Cannabis legalization advocates often tout the plant’s potential to boost state coffers. Among the case studies they cite are Illinois, which reported $52 million in marijuana tax revenue for the first half of 2020; Colorado, which collected more than $244 million from January to August; and California, which is expected to bring in $479 million in pot tax revenue for the year.
With so many businesses struggling throughout 2020 due to the COVID-19 pandemic, it makes sense to legalize weed to address dwindling government funds — right?
Wrong, according to a new study from Anderson Economic Group.
Indeed, the coronavirus pandemic has taken a toll on state budgets across the country, sending local leaders and lawmakers scrambling to find solutions and supplement revenues. But “legalizing recreational cannabis is not a panacea for the immediate shortfalls most states are facing,” AEG’s Andrew Miller and Kaitlin Lynch wrote in a report published Tuesday.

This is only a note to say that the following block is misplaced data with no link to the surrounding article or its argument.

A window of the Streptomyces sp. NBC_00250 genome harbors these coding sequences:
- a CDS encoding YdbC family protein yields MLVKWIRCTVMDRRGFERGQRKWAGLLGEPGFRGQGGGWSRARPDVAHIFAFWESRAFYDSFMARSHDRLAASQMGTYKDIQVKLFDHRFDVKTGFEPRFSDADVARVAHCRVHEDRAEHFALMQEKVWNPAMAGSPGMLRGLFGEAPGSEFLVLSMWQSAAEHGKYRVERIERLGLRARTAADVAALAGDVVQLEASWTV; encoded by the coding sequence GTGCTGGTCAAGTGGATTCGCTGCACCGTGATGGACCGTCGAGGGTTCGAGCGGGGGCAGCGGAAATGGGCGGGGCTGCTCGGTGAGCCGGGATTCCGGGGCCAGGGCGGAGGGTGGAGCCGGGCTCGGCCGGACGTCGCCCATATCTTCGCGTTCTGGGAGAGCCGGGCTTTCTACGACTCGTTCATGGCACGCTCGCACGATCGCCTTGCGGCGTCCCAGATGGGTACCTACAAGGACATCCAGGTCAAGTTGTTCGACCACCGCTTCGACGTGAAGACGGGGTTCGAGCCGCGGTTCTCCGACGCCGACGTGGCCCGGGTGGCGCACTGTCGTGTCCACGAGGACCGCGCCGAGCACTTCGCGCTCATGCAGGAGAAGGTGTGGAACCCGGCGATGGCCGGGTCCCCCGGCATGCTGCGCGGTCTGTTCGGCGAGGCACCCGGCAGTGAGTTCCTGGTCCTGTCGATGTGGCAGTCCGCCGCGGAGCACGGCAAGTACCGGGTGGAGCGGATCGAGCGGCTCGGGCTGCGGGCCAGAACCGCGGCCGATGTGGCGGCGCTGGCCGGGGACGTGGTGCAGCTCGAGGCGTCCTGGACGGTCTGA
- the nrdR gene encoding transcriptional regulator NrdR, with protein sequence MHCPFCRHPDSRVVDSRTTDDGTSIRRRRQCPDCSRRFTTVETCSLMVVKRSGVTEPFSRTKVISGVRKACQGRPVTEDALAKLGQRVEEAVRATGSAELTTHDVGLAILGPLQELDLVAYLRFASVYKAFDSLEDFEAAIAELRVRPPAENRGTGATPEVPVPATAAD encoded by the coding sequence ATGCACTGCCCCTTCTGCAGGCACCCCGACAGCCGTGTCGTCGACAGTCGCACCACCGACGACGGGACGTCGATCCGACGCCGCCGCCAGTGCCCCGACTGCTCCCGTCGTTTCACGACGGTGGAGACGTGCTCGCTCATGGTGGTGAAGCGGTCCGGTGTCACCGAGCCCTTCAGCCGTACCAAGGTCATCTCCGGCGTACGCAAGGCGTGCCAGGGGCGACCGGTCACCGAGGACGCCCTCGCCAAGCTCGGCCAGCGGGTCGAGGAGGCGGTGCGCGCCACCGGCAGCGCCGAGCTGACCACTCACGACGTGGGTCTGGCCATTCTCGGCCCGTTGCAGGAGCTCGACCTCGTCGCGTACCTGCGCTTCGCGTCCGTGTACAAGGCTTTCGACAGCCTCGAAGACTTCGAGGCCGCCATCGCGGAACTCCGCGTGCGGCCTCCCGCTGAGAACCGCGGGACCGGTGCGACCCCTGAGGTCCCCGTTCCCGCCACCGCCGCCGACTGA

‘Significant Time Lag’
Today, 33 states allow medicinal marijuana use, and they generate tax revenue in their own right. Yet there is often a significant time lag between legalization and the first actual cannabis sales.
“It can …